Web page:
Two Beautiful Blankets based on the Durango Collection

Thursday, September 26, 2019 10:30 AM

Two Beautiful Blankets based on the Durango Collection

Many of you who follow our newsletter are aware that we are in Durango, Colorado, the home of Fort Lewis College and the Center of Southwest Studies.

The Center is the home of the Durango Collection, representing 800 years of weaving in the Southwest. It was put together by Mark Winter and Jackson Clark Sr. The living collection, which is constantly being added to, was donated to the Center by Richard and Mary Lynn Ballantine of Durango.

The Durango Collection is one of the finest of its kind. Two blankets from the Collection have been chosen by Pendleton to be the first of their “Preservation Series” honoring early Navajo weaving.

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Modern Classic Navajo Chief Designs

Tuesday, September 18, 2018 11:11 AM

Modern Classic Navajo Chief Designs

The Chief Blanket, woven by the Navajo Women of the 1800’s, was one of the most prestigious possessions a Southwest American Indian could possess. The blankets were simple and elegant in their design, beautifully woven and accented the body of the weaver.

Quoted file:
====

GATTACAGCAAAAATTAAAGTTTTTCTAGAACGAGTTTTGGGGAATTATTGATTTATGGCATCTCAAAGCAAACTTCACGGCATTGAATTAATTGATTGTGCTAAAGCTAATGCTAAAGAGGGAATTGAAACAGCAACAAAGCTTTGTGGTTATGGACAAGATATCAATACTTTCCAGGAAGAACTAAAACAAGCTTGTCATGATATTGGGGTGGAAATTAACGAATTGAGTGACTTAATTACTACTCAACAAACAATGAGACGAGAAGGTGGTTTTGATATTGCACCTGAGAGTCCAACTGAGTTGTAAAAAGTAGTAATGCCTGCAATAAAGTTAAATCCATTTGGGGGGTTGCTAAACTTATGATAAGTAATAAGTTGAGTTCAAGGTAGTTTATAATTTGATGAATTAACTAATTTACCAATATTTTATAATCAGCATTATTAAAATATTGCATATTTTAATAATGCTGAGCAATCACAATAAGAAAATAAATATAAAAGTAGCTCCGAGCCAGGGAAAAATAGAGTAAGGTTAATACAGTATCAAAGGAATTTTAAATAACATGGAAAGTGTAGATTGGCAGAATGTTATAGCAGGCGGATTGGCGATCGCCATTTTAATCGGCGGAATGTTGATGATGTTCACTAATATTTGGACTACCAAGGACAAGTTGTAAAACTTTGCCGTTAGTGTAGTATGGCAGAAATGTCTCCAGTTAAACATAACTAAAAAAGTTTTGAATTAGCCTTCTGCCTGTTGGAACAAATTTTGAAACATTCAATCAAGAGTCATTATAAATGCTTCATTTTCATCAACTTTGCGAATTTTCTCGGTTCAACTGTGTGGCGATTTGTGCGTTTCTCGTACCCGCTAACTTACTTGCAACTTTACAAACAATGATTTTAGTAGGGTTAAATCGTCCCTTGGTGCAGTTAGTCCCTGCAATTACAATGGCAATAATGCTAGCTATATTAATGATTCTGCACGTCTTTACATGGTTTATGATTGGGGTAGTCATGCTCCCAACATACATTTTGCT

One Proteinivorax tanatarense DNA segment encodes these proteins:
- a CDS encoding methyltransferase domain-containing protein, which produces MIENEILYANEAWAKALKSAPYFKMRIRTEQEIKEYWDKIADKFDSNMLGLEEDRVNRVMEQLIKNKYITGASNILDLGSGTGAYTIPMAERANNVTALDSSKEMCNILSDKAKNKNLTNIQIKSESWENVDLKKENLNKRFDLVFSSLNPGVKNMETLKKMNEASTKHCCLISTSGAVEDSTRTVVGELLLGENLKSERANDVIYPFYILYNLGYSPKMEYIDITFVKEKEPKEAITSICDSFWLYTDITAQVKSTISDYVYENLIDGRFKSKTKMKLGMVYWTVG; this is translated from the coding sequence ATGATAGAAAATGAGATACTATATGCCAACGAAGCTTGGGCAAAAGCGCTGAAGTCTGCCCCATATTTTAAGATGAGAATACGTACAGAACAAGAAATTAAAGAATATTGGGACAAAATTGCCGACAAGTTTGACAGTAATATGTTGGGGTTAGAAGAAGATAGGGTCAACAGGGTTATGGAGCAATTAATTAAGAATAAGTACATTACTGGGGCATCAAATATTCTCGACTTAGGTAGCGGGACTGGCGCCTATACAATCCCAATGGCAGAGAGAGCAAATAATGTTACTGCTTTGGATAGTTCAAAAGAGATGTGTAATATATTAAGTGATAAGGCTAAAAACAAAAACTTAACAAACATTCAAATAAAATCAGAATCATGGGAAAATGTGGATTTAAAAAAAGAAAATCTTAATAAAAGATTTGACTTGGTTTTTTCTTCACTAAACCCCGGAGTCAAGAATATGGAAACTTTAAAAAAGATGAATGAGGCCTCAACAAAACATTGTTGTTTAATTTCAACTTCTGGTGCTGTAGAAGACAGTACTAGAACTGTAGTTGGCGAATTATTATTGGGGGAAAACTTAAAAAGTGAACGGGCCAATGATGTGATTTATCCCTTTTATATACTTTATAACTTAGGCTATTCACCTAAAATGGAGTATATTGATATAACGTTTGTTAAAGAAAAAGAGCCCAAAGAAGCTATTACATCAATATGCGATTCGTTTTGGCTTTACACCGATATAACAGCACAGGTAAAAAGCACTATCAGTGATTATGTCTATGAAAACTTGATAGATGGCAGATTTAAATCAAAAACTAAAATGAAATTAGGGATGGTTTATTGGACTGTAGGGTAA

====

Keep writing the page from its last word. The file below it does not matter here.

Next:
At first, they were simple striped designs. Later they were accented with rectangles and diamonds. These blankets were made for the woman’s family and, when that need was met, they were made to be sold and traded. The name, Chief’s Blanket, came from the fact that the Chiefs of the Plains tribes commonly wore the blankets. They were the only ones who could afford them with a fine Chief’s blanket selling for as many as 20 horses!

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Transitional Period Weavings

Wednesday, January 4, 2017 3:22 PM

Transitional Period Weavings

One of the most interesting periods in the history of Navajo weaving began in the 1880s and went through the first decade of the 1900s. It is called the Transitional era because it marked the switch between the weaving of wearing blankets by Navajo women to weavings intended for sale.

The evolution to the commercial marketing of Navajo weaving actually began in 1882 when the railroad reached Gallup. For the first time there was a way to transport goods back to the East. The trading post owners were quick to realize the economic benefits that would accompany this potential new market for Navajo weaving.

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The Perfect Gift for anyone who loves Navajo weavings!

Sunday, December 20, 2015 3:32 PM

The Perfect Gift for anyone who loves Navajo weavings!

Mae was born around 95 years ago. Even she does not know for sure how old she is because no one recorded the date when she was born.

We do know that she has been at it a long time!

Our father started buying rugs from her back in the 1960s and we continue to do that today.

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